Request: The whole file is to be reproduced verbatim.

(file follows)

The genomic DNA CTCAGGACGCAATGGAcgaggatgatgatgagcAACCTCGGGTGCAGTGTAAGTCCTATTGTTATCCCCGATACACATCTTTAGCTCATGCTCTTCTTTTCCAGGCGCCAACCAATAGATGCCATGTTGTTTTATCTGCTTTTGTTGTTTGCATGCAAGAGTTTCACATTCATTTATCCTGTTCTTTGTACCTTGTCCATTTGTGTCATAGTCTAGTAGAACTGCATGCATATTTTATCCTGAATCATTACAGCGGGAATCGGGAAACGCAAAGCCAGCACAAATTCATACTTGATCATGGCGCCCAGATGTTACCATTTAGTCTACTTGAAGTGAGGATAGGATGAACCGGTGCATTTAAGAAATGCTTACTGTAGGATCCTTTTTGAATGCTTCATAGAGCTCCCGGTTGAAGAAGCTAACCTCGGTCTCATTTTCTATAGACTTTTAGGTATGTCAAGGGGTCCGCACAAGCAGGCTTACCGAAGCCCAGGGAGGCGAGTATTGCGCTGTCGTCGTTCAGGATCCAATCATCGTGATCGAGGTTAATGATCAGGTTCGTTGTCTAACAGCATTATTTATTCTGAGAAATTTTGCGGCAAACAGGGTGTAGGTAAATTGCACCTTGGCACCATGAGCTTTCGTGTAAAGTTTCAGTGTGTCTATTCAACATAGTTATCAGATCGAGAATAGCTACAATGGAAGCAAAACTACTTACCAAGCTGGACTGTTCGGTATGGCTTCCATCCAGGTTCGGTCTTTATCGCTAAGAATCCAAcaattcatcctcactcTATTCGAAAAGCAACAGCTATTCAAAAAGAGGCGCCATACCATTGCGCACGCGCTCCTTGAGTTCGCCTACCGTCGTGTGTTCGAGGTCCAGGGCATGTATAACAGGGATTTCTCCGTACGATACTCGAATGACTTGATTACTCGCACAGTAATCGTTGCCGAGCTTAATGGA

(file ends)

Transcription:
The genomic DNA CTCAGGACGCAATGGAcgaggatgatgatgagcAACCTCGGGTGCAGTGTAAGTCCTATTGTTATCCCCGATACACATCTTTAGCTCATGCTCTTCTTTTCCAGGCGCCAACCAATAGATGCCATGTTGTTTTATCTGCTTTTGTTGTTTGCATGCAAGAGTTTCACATTCATTTATCCTGTTCTTTGTACCTTGTCCATTTGTGTCATAGTCTAGTAGAACTGCATGCATATTTTATCCTGAATCATTACAGCGGGAATCGGGAAACGCAAAGCCAGCACAAATTCATACTTGATCATGGCGCCCAGATGTTACCATTTAGTCTACTTGAAGTGAGGATAGGATGAACCGGTGCATTTAAGAAATGCTTACTGTAGGATCCTTTTTGAATGCTTCATAGAGCTCCCGGTTGAAGAAGCTAACCTCGGTCTCATTTTCTATAGACTTTTAGGTATGTCAAGGGGTCCGCACAAGCAGGCTTACCGAAGCCCAGGGAGGCGAGTATTGCGCTGTCGTCGTTCAGGATCCAATCATCGTGATCGAGGTTAATGATCAGGTTCGTTGTCTAACAGCATTATTTATTCTGAGAAATTTTGCGGCAAACAGGGTGTAGGTAAATTGCACCTTGGCACCATGAGCTTTCGTGTAAAGTTTCAGTGTGTCTATTCAACATAGTTATCAGATCGAGAATAGCTACAATGGAAGCAAAACTACTTACCAAGCTGGACTGTTCGGTATGGCTTCCATCCAGGTTCGGTCTTTATCGCTAAGAATCCAAcaattcatcctcactcTATTCGAAAAGCAACAGCTATTCAAAAAGAGGCGCCATACCATTGCGCACGCGCTCCTTGAGTTCGCCTACCGTCGTGTGTTCGAGGTCCAGGGCATGTATAACAGGGATTTCTCCGTACGATACTCGAATGACTTGATTACTCGCACAGTAATCGTTGCCGAGCTTAATGGA